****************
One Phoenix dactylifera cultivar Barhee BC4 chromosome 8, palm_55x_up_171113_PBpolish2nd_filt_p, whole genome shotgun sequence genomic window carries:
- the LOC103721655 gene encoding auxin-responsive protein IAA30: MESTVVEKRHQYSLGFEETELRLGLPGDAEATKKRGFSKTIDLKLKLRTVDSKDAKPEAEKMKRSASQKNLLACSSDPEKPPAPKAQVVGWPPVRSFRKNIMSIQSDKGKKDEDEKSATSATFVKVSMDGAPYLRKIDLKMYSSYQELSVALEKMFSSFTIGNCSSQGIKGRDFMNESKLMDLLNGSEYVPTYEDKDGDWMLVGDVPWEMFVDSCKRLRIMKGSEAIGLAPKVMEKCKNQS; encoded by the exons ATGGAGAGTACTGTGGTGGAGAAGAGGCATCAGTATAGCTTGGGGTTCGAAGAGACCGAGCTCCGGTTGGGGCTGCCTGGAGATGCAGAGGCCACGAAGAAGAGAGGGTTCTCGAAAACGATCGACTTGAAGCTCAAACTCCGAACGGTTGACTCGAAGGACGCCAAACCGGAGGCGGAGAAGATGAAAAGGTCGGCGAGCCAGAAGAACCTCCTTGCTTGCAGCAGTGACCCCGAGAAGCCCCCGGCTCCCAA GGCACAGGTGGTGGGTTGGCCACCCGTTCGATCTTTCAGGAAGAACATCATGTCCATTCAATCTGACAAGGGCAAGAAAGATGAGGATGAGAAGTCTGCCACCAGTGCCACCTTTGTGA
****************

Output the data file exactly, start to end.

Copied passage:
One Phoenix dactylifera cultivar Barhee BC4 chromosome 8, palm_55x_up_171113_PBpolish2nd_filt_p, whole genome shotgun sequence genomic window carries:
- the LOC103721655 gene encoding auxin-responsive protein IAA30: MESTVVEKRHQYSLGFEETELRLGLPGDAEATKKRGFSKTIDLKLKLRTVDSKDAKPEAEKMKRSASQKNLLACSSDPEKPPAPKAQVVGWPPVRSFRKNIMSIQSDKGKKDEDEKSATSATFVKVSMDGAPYLRKIDLKMYSSYQELSVALEKMFSSFTIGNCSSQGIKGRDFMNESKLMDLLNGSEYVPTYEDKDGDWMLVGDVPWEMFVDSCKRLRIMKGSEAIGLAPKVMEKCKNQS; encoded by the exons ATGGAGAGTACTGTGGTGGAGAAGAGGCATCAGTATAGCTTGGGGTTCGAAGAGACCGAGCTCCGGTTGGGGCTGCCTGGAGATGCAGAGGCCACGAAGAAGAGAGGGTTCTCGAAAACGATCGACTTGAAGCTCAAACTCCGAACGGTTGACTCGAAGGACGCCAAACCGGAGGCGGAGAAGATGAAAAGGTCGGCGAGCCAGAAGAACCTCCTTGCTTGCAGCAGTGACCCCGAGAAGCCCCCGGCTCCCAA GGCACAGGTGGTGGGTTGGCCACCCGTTCGATCTTTCAGGAAGAACATCATGTCCATTCAATCTGACAAGGGCAAGAAAGATGAGGATGAGAAGTCTGCCACCAGTGCCACCTTTGTGA